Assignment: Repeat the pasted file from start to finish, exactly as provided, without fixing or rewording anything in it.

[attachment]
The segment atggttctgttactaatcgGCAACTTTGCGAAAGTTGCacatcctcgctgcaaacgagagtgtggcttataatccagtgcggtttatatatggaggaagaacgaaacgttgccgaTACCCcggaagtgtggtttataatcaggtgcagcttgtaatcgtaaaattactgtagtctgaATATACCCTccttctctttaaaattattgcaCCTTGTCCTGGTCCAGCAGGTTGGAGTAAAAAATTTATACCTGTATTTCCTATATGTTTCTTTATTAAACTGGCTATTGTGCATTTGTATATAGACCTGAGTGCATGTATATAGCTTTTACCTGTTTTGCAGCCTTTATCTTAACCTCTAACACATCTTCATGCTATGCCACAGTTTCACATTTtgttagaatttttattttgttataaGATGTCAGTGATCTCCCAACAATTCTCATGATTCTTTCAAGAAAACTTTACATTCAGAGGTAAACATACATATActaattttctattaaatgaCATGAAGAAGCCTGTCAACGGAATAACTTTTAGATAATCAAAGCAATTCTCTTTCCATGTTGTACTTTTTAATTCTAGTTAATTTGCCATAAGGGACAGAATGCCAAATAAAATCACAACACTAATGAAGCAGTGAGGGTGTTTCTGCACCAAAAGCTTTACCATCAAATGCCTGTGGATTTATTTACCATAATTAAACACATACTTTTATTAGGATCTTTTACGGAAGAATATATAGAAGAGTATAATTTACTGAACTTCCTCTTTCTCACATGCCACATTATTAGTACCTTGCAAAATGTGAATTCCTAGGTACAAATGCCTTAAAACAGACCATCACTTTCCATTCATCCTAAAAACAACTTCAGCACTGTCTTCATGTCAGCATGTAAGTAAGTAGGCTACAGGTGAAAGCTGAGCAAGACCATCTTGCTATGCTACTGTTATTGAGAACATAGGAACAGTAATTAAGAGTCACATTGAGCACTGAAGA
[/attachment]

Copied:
The segment atggttctgttactaatcgGCAACTTTGCGAAAGTTGCacatcctcgctgcaaacgagagtgtggcttataatccagtgcggtttatatatggaggaagaacgaaacgttgccgaTACCCcggaagtgtggtttataatcaggtgcagcttgtaatcgtaaaattactgtagtctgaATATACCCTccttctctttaaaattattgcaCCTTGTCCTGGTCCAGCAGGTTGGAGTAAAAAATTTATACCTGTATTTCCTATATGTTTCTTTATTAAACTGGCTATTGTGCATTTGTATATAGACCTGAGTGCATGTATATAGCTTTTACCTGTTTTGCAGCCTTTATCTTAACCTCTAACACATCTTCATGCTATGCCACAGTTTCACATTTtgttagaatttttattttgttataaGATGTCAGTGATCTCCCAACAATTCTCATGATTCTTTCAAGAAAACTTTACATTCAGAGGTAAACATACATATActaattttctattaaatgaCATGAAGAAGCCTGTCAACGGAATAACTTTTAGATAATCAAAGCAATTCTCTTTCCATGTTGTACTTTTTAATTCTAGTTAATTTGCCATAAGGGACAGAATGCCAAATAAAATCACAACACTAATGAAGCAGTGAGGGTGTTTCTGCACCAAAAGCTTTACCATCAAATGCCTGTGGATTTATTTACCATAATTAAACACATACTTTTATTAGGATCTTTTACGGAAGAATATATAGAAGAGTATAATTTACTGAACTTCCTCTTTCTCACATGCCACATTATTAGTACCTTGCAAAATGTGAATTCCTAGGTACAAATGCCTTAAAACAGACCATCACTTTCCATTCATCCTAAAAACAACTTCAGCACTGTCTTCATGTCAGCATGTAAGTAAGTAGGCTACAGGTGAAAGCTGAGCAAGACCATCTTGCTATGCTACTGTTATTGAGAACATAGGAACAGTAATTAAGAGTCACATTGAGCACTGAAGA